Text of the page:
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Portage, Baraboo shift COVID-19 response as counties opt against local stay at home orders
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Portage, Baraboo shift COVID-19 response as counties opt against local stay at home orders

For Portage and Baraboo residents alike, navigating an appropriate reaction to prevent the spread of COVID-19 will be voluntary as both cities move forward.

Neither Sauk nor Columbia County took up a local safe at home order, as a handful of county and city-based governments have done since the Wisconsin Supreme Court struck down Gov. Tony Evers’ Safer at Home executive order Wednesday.

In Portage, city buildings and facilities remain closed as they work toward a reopening plan that ensures public safety, City Administrator Shawn Murphy said. Officials declared a citywide emergency March 12 that is not tied to the Safer at Home order from Gov. Evers. It will continue, keeping buildings like City Hall closed and limiting access to public spaces in the short-term, Murphy said.

Shawn Murphy


For Baraboo, there is less control. City Administrator Kennie Downing said the city plans to work with its county partners in providing information to residents on how to keep from being infected, but there is little government weight behind it.

Baraboo City Administrator Kennie Downing (copy)


“Right now, we can’t enforce 10 people in a room, we can’t enforce people having face masks,” Downing said. “We can’t even enforce social distancing at this point because the Supreme Court overturned everything.”

Downing, along with other officials, said Thursday was hectic, filled with meetings trying to establish a course of action given the sudden absence of mandated closures and rules to keep the spread of the novel coronavirus at a minimum.

Columbia, Sauk adjust plans under Supreme Court ruling

The Sauk County Public Health department issued a release Friday announcing it will not institute a local safe at home order, which could have essentially extended the original order from Gov. Evers.

“That is not the right decision for Sauk County right now,” Public Health Officer Tim Lawther wrote in the release.

Instead, the county intends to ask members of the public to follow standard practices which quickly became familiar as COVID-19 spread throughout the United States and within Wisconsin, even more highly focused March 17, when mandated closures began. As of Saturday, more than 12,000 people throughout Wisconsin tested positive for COVID-19, with 453 deaths. There have been 36 positive cases in Columbia County and one death. In Sauk County, 77 residents have tested positive and three people have died. So far, 62 people have recovered, according to the Sauk County Health COVID-19 database.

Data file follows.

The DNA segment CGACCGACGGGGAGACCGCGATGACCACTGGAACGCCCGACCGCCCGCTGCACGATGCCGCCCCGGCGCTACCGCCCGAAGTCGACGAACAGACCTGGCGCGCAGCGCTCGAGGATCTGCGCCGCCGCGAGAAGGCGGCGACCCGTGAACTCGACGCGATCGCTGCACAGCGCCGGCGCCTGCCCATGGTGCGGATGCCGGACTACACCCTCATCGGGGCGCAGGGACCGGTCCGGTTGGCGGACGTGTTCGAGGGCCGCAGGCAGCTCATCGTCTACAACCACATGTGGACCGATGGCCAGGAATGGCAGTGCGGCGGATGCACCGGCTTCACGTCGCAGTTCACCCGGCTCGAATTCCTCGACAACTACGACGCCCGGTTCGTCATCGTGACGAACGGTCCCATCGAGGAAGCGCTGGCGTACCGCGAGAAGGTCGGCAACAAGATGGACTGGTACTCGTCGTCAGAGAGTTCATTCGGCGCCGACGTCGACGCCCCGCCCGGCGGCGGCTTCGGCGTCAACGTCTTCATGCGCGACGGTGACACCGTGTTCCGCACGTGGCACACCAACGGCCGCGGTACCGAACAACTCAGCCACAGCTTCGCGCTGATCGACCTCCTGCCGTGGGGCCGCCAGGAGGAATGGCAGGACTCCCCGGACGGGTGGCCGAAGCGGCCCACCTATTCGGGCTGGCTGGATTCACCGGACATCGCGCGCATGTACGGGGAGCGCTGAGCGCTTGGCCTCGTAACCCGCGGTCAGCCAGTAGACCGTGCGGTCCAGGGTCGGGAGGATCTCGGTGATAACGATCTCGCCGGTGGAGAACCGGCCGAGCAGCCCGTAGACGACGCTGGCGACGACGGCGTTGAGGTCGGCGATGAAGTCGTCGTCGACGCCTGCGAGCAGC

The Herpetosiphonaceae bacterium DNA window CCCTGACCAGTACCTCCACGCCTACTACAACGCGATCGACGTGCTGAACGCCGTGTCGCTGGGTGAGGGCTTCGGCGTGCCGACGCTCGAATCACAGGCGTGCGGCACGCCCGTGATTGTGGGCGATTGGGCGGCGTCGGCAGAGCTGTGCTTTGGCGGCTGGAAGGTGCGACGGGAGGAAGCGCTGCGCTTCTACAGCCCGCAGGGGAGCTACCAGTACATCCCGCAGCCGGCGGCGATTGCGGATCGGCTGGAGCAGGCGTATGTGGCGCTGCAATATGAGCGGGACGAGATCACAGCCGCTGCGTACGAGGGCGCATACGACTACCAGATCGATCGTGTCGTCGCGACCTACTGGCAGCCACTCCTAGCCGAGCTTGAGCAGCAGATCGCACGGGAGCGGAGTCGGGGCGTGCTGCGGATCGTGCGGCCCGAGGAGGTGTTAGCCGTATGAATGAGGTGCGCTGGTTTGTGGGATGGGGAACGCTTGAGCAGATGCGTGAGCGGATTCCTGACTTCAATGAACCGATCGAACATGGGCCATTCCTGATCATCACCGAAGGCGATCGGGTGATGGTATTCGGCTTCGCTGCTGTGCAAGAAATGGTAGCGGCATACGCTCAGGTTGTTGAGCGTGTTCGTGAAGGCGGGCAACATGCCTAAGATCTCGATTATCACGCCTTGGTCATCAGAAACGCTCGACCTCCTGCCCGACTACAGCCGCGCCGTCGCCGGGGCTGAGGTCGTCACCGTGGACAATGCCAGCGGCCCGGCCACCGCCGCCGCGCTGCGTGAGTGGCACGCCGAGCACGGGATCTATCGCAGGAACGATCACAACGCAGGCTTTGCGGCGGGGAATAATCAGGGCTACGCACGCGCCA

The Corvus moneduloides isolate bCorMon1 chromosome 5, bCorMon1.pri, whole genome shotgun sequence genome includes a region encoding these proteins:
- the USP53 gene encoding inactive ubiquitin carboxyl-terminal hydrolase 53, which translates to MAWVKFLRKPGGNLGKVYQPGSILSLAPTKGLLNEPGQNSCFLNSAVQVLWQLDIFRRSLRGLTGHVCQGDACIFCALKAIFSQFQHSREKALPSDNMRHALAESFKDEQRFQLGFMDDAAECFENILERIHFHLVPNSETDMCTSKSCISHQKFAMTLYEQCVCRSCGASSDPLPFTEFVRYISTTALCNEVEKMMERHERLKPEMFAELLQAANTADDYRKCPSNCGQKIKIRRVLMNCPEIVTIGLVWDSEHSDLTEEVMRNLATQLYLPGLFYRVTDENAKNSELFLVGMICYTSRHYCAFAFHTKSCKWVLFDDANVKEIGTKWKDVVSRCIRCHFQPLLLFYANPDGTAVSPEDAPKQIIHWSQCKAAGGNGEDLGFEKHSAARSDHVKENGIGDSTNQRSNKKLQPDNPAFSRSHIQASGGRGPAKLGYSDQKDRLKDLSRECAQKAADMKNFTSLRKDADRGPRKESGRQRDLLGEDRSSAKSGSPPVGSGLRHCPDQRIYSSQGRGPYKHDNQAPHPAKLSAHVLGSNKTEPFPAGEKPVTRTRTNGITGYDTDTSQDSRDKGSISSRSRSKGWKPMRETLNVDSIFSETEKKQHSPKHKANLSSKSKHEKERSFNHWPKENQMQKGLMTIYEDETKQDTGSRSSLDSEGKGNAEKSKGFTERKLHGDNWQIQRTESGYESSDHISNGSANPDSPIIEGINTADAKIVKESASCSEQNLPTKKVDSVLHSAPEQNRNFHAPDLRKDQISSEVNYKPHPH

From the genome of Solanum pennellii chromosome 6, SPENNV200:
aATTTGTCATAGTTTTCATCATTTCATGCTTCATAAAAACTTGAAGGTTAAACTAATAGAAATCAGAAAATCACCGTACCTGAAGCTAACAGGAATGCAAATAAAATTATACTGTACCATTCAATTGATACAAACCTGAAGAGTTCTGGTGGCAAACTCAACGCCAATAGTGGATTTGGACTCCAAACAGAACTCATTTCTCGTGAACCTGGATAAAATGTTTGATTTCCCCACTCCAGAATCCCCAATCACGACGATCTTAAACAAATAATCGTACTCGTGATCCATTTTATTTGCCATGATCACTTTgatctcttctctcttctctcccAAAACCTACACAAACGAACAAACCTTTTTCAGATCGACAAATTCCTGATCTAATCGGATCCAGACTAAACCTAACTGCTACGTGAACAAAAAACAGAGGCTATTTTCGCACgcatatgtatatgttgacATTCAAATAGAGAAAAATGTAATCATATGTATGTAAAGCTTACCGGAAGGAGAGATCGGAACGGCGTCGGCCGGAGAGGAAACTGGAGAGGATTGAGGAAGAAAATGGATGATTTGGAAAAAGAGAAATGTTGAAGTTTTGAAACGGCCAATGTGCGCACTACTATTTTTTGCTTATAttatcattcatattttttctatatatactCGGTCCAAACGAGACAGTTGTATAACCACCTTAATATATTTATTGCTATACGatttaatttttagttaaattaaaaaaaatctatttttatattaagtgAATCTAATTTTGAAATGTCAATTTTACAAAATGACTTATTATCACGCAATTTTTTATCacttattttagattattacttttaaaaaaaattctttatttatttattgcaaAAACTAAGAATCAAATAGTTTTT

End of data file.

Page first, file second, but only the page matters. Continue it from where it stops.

In Columbia County, residents heard a similar announcement Thursday. In a statement from the county board, Chair Vern Gove announced that the county Executive Committee met in an emergency meeting that day to unanimously vote against implementing a separate order, instead opting to follow the Supreme Court decision.

The focus now for Portage will be on slowly reopening public spaces and working to keep common spaces clean despite limitations on staff. As of Thursday, public parks were open for activities like walking, running, hiking, individual shooting at basketball courts, disc golf and biking. The Portage Dog Park was also open. All users are still required to practice social distancing of 6 feet.

WATCH NOW: Bars and restaurants reopening in Sauk and Columbia counties

Murphy said work is being done in conjunction with the city Parks & Recreation Department, but currently, all park shelters, playgrounds, the splash pad and the Portage Skate Park remain closed because of concerns over keeping the spaces sanitized with limited staff. Residents will be updated via announcements from the city as work moves forward and new plans are instituted, Murphy said.

Baraboo parks are open. Downing said the only exception to closures mandated by the city was the decision by the city parks commission to shut down the public pool for the entirety of 2020 because it was done directly by members rather than under the city declaration. A number of citizens have called with concerns since the ruling, Downing said.

“We can only keep our fingers crossed and hope that people will voluntarily comply with those rules,” Downing said. “All we can essentially do is go out and advise them

Both cities are encouraging social distancing, which means to maintain at least 6 feet between individuals. Advice from officials is to continue not to gather in groups larger than 10 without proper social distancing measures, to wash hands frequently and disinfect surfaces commonly touched by multiple people.

Baraboo City Hall, Civic Center, Ochsner Park Zoo and all parks reopened Friday. The Baraboo Public Library, under direction of its own board, will remain closed and continue to offer curbside service. That could change if members of the Baraboo Common Council will convene for a special meeting via teleconference Tuesday to discuss whether they want to implement local oversight even as they encourage everyone to follow health guidelines.

“With no order to stand behind it, we can’t really do anything,” Downing said. “I would just advise all of the citizens to be very cautious. Just because the Supreme Court overturned the order, that did not turn COVID-19 off in the county with a flip of the switch, and everyone should think cautiously over the next few weeks before they go places and think of their own health.”

Follow Bridget on Twitter @cookebridget or contact her at 608-745-3513.

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